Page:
Ventura Joins Fight for Farmers

Ventura Joins Fight for Farmers
Posted by FoM on September 22, 1999 at 12:37:44 PT
Source: West Central Tribune
Minnesota Gov. Jesse Ventura is urging President Clinton to adopt a dual-track approach to help embattled farmers and rural areas, saying "all the short-term relief in the world" will not compensate for the federal government's failure to not also deal with competitive issues.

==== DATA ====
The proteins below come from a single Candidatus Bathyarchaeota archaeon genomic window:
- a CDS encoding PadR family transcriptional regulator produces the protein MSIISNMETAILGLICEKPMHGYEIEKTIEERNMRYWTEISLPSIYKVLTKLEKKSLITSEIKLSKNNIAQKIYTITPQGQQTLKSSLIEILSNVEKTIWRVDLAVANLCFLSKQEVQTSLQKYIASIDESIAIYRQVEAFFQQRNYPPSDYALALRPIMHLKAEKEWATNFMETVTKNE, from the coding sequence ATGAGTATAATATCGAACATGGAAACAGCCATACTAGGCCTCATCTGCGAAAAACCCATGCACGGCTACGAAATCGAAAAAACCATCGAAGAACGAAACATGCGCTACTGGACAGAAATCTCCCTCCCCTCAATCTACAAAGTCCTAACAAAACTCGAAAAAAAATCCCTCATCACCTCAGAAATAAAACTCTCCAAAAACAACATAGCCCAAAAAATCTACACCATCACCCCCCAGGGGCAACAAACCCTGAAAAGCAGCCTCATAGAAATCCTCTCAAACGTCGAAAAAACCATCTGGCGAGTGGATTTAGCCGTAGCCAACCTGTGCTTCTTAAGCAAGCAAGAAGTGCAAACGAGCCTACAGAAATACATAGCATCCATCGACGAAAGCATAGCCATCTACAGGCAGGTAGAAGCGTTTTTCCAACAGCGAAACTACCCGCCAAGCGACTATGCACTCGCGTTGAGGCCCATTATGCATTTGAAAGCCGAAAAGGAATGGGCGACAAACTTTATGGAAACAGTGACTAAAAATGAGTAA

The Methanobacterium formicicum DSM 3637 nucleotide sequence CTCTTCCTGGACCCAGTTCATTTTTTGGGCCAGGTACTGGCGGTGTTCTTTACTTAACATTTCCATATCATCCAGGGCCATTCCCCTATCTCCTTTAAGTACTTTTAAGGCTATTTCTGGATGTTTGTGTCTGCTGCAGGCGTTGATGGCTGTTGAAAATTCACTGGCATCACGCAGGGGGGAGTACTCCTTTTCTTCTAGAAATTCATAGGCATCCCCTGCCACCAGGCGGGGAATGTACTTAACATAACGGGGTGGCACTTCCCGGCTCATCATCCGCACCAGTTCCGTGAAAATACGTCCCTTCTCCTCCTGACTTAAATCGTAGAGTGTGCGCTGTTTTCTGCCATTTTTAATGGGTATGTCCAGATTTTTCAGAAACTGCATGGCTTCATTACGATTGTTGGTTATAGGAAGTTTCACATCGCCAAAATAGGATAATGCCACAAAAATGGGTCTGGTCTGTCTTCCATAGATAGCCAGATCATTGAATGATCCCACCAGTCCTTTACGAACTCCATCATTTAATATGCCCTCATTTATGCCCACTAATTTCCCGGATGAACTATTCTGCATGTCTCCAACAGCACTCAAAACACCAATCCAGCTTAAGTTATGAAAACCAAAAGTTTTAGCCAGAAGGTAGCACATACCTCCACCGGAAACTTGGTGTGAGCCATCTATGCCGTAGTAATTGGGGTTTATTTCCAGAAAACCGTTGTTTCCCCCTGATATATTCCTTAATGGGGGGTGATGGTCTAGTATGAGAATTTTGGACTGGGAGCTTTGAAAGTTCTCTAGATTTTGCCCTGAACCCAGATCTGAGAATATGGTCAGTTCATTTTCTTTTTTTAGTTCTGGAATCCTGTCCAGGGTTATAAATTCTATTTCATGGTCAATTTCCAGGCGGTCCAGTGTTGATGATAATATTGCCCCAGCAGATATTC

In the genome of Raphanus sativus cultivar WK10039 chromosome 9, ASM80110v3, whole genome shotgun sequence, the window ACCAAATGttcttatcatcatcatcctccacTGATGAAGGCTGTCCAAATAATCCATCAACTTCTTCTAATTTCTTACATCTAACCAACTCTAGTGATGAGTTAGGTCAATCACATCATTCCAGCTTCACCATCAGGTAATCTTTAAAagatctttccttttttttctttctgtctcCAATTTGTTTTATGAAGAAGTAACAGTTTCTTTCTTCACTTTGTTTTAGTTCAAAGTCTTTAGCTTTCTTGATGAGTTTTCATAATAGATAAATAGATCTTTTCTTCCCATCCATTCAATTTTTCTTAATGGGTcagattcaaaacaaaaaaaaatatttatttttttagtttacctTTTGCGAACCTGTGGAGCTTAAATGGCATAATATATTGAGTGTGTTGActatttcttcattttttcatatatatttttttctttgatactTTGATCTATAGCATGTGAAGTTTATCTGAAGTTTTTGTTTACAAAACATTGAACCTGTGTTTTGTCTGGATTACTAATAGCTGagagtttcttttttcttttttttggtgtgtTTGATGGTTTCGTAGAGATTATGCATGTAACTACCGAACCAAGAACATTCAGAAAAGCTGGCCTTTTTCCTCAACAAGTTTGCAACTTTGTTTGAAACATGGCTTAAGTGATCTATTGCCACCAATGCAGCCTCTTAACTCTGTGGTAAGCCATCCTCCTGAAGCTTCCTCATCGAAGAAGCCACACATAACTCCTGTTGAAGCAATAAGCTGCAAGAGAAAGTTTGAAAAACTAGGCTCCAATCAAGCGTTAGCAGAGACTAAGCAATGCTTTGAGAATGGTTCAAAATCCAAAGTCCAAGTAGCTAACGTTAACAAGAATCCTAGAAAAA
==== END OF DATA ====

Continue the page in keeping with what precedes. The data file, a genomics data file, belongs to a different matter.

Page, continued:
In his weekend letter, Ventura urged the president to provide enough farm relief for needy farmers for a meaningful transition through elements beyond their control. "This targeting is especially important, since there are many who fear that much of the billions of dollars in federal agriculture relief money could end up going to corporations and non-farming landowners and bypass the smaller farms where the greatest short-term needs exist," the governor said in his letter to Clinton.Ventura urged the president to scrap a dairy program that favors producers in New England and California over Midwest dairy farmers, reform federal estate taxes, open the crop insurance program to alternative crops and legalize the production of hemp. "Why should federal drug policy exclude America from growing hemp for fiber, when taxpayers subsidize a tobacco industry that states are forced to spend billions to sue?" Ventura asked.Moreover, he said, farmers should be given a seat at the table during when the Millennium Trade Negotiations open this fall in Seattle. He said the farm community's ability to position product on the international market has been made impossible by a failure to value agriculture as highly as technology and or other goods in trade talks."That's why (farmers), not politicians, must join pro-agriculture negotiators at the table in Seattle during the Millennium Trade Talks to represent their own interests," he said.John Wodele, the governor's communications director, said the letter represents a continuation of the dialogue Ventura opened with Clinton in St. Louis in August."It is all part of our effort to show that he is engaged in this ag issue, and we're not going to let up. He has great resolve when it comes to this issue," Wodele said. "I think he has been unfairly criticized in the past for not being engaged."Sen. Paul Wellstone and Rep. Collin Peterson, both Minnesota Democrats, welcomed Ventura's letter to the president. Wellstone, who has been trying to pressure the president and Congress into changing farm policy, said he was "glad" to see the governor "more focused on the farm crisis which continues to bring economic pain and social disruption to family farms and rural communities in Minnesota."But while Wodele says Ventura is still committed to the free-market, subsidy-free concept of the Freedom to Farm Act, Wellstone wants the act repealed."Until we rewrite the 'Freedom to Fail' farm bill so that farmers can count on a decent price, and until we get stronger anti-trust action to level the playing field for family farmers," Wellstone said, "Minnesota's farmers and rural communities will continue to be at risk." Peterson said Ventura was bringing forward the same issues he has been raising in Congress. "A lot of it is what I've been saying, " Peterson said, "so apparently he has been reading his mail."Public pressure, however, may already be producing change in Washington. Peterson said the vice chairman of the House Agriculture Committee announced late last week that Republicans intend to bring up the Freedom to Farm Act in January and completely rewrite it. Having Ventura write the president "doesn't hurt anything," he said. "What we need is some more Republican governors doing that."It would help, Peterson said, if Republican governors like Ed Schafer of North Dakota and Bill Janklow of South Dakota would follow Ventura's lead. But they have been dragging their feet on the farm issue, he said.Pubdate: ST. PAUL 9/21/99  Forum Communications Company 1998
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